Today's second most important event is the testimony of Bernanke before the House Financial Services Committee (yes, Maxine Waters will be there). Lawmakers will question him about the Fed's plans on avoiding inflation and the current unemployment rate. Committee members are also expected to inquiry about fiscal policy, the status of the nation's economic recovery, the impact of rising gas prices, and the debt crisis in Europe. Most importantly, Benny will be asked to testify on when more QEasing is coming as the markets need their fix. Watch it live at C-Span after the jump.
No Matter How Much Room Some May Think Is Available, There Is But So Long One Can Play Hide The Greco-SausageSubmitted by Reggie Middleton on 02/28/2012 07:30 -0500
Yep! If you push that sausauge too far in an attempt to hide it, it's bound to start hurting someone... somewhere...
Greece has been the most pillaged country in Europe this Depression, among other reasons, because no one in any leadership position seems to have learned lessons from the 1930s. Plus, banks have more power now than they did then to call the shots. Despite no signs of the first bailout working – certainly not in growing the Greek economy or helping its population - but not even in being sufficient to cover speculative losses, Euro elites finalized another 130 billion Euro, ($170 billion) bailout today. This is ostensibly to avoid banks’ and credit default swap players’ wrath over the possibility of Greece defaulting on 14.5 billion Euros in bonds. Bailout promoters seem to believe (or pretend) that: bank bailout debt + more bank bailout debt + selling national assets at discount prices + oppressive unemployment = economic health. They fail to grasp that severe austerity hasn’t, and won’t, turn Greece (or any country) around. Banks, of course, just want to protect their bets and not wait around for Greece to really stabilize for repayment.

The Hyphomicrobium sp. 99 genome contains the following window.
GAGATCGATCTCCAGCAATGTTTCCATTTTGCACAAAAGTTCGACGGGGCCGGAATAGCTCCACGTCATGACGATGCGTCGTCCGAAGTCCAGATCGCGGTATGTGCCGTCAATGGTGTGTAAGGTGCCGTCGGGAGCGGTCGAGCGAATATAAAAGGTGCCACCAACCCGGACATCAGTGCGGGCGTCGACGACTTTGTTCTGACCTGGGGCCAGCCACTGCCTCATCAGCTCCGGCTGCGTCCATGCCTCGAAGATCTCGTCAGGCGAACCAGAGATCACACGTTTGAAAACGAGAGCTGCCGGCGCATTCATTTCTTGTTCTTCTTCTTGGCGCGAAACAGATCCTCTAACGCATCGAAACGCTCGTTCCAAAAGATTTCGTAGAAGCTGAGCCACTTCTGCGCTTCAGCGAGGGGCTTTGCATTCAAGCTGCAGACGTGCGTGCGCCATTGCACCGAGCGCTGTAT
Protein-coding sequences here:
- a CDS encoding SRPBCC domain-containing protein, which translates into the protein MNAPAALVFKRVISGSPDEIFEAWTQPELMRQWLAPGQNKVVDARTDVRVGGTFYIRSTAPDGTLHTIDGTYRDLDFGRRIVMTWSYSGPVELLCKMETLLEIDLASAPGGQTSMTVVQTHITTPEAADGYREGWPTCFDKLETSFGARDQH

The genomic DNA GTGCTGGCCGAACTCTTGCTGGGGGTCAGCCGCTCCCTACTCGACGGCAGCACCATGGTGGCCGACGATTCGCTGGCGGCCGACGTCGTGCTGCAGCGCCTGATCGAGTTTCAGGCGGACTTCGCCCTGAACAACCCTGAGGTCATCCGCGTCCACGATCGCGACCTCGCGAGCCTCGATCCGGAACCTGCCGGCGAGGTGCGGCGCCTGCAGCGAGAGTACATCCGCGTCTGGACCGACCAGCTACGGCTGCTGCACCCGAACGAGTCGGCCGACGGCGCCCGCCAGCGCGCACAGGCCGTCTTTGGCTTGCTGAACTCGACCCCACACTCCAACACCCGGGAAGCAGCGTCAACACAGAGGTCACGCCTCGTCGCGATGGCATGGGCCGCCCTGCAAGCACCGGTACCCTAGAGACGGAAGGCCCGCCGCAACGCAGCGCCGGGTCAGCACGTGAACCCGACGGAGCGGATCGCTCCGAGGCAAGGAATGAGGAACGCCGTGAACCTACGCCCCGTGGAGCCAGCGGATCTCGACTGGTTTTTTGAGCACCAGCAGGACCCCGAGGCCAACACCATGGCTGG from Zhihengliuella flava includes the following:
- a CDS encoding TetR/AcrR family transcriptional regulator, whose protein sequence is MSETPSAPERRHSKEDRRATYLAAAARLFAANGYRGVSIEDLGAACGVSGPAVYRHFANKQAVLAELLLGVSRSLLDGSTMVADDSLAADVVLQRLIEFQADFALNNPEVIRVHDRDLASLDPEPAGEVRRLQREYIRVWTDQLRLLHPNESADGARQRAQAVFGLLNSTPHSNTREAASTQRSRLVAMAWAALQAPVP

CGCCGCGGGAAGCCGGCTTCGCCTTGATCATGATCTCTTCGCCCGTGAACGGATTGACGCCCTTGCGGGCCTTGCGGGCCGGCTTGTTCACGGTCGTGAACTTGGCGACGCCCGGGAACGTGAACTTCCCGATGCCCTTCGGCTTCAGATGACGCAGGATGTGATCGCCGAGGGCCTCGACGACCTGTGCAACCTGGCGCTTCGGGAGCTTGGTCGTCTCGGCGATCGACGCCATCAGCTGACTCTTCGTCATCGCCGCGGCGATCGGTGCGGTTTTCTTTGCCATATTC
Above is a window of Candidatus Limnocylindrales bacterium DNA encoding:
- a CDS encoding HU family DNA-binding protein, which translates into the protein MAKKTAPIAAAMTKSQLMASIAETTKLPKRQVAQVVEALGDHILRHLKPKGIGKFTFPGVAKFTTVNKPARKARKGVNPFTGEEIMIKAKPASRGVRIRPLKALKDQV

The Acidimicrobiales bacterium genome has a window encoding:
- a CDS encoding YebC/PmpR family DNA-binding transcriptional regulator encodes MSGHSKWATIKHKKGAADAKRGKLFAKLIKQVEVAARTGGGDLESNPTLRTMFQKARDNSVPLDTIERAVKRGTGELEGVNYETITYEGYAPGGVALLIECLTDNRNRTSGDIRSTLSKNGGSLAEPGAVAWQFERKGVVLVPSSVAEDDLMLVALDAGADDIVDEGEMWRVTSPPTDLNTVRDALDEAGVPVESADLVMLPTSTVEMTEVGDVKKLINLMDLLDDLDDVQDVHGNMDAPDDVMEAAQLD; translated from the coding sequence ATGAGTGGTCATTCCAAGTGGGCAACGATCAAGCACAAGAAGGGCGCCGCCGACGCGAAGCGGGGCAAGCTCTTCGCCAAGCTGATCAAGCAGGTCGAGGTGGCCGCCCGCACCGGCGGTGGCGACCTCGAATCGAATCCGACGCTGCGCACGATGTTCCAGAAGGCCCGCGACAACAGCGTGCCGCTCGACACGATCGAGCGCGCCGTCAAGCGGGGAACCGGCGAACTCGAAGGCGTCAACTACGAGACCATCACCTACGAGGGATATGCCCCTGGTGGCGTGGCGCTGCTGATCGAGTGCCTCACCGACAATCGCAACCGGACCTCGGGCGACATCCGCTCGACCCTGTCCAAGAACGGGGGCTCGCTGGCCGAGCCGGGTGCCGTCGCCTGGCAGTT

Everything you always wanted to know about LTRO but were afraid to read.
It seems like it was only yesterday [technically it was September] that David Bianco "departed" his latest employee, Bank of America, where he landed following his "departure" from UBS back in 2007. Today, courtesy of Business Insider we learn that following an extended garden leave, or just a rather choppy job market, Bianco his finally found a new happy place: right in the cave of joy and happiness, also known as Deutsche Bank (aka the bank whose assets are about 80% of German GDP and which recently 'magically' recapitalized itself). Here he will be joined by the two other pillars of perspicacity - Binky Chadha and Joe LaVorgna. What to expect? Who knows - but lots of twisted humor is certainly in store. For the sake of simplicity we present some of the salient soundbites from Bianco and his colleagues over the past 5 years.
Not only is the large bank-GSE cartel preventing millions of Americans from refinancing, but these same cartel players are also thwarting Fed monetary policy and hurting all our economic prospects.
Federal Reserve Board Chairman Ben Bernanke will testify at House Budget Committee (Chairman Paul Ryan, R-WI) full committee hearing on "The State of the U.S. Economy." The highlight of today's hearing will be watching Bernanke face his nemesis runner up, Paul Ryan, who will surely grill Blackhawk Ben with questions that are far more intelligent than the press corps could come up with during the last FOMC canned remark presentation. Watch the full testimony live at C-Span after the jump.